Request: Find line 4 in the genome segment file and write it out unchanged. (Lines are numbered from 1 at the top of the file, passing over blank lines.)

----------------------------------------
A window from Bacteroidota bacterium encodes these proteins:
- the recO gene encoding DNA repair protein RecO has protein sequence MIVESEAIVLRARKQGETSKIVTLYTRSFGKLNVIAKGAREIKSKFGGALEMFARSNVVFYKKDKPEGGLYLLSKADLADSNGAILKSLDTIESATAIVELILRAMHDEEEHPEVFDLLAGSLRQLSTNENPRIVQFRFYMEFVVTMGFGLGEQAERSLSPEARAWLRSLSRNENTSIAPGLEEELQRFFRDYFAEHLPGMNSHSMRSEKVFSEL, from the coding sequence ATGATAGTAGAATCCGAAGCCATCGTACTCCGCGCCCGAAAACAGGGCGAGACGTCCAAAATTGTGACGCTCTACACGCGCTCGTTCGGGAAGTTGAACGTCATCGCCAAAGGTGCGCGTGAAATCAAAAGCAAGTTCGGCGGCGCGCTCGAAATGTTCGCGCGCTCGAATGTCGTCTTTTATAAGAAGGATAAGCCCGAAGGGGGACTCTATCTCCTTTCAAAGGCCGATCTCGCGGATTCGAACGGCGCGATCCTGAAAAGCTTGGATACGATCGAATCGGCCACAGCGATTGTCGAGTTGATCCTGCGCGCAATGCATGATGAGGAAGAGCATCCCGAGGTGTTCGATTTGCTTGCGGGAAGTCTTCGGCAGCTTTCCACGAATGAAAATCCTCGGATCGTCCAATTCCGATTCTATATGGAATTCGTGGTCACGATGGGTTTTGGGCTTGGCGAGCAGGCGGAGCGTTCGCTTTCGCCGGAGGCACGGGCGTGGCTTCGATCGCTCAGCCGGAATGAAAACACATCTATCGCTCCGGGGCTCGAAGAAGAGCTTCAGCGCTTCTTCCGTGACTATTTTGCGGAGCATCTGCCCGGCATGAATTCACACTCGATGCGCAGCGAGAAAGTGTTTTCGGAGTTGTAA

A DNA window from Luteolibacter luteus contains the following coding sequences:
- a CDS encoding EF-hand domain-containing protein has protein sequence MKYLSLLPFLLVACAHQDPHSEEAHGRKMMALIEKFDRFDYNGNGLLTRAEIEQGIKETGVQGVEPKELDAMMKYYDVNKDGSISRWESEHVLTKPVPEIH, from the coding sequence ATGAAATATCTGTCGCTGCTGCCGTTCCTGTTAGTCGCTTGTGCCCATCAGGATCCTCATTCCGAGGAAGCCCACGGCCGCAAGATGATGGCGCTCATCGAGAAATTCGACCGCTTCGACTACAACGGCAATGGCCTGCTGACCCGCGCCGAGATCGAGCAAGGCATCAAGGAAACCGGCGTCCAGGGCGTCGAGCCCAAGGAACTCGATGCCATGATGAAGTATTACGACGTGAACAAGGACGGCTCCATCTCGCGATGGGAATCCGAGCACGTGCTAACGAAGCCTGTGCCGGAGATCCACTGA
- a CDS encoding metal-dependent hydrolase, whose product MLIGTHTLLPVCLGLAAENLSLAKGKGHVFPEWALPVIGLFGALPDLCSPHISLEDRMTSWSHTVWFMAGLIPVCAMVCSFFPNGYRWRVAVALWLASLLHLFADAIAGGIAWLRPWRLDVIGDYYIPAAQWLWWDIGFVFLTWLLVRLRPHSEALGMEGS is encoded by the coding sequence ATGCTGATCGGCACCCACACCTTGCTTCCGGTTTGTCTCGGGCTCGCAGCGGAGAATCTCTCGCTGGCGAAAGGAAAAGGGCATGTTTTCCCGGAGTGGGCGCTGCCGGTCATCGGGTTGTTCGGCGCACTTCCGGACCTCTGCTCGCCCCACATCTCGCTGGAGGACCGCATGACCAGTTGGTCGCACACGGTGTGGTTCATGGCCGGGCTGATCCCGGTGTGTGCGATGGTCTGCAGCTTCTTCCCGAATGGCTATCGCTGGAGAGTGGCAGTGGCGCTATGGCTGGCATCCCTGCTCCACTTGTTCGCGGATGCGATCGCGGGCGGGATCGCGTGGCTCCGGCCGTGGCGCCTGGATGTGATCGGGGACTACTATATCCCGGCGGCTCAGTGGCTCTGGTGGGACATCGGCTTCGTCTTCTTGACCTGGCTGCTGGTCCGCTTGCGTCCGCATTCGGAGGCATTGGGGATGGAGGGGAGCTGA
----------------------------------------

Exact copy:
- a CDS encoding EF-hand domain-containing protein has protein sequence MKYLSLLPFLLVACAHQDPHSEEAHGRKMMALIEKFDRFDYNGNGLLTRAEIEQGIKETGVQGVEPKELDAMMKYYDVNKDGSISRWESEHVLTKPVPEIH, from the coding sequence ATGAAATATCTGTCGCTGCTGCCGTTCCTGTTAGTCGCTTGTGCCCATCAGGATCCTCATTCCGAGGAAGCCCACGGCCGCAAGATGATGGCGCTCATCGAGAAATTCGACCGCTTCGACTACAACGGCAATGGCCTGCTGACCCGCGCCGAGATCGAGCAAGGCATCAAGGAAACCGGCGTCCAGGGCGTCGAGCCCAAGGAACTCGATGCCATGATGAAGTATTACGACGTGAACAAGGACGGCTCCATCTCGCGATGGGAATCCGAGCACGTGCTAACGAAGCCTGTGCCGGAGATCCACTGA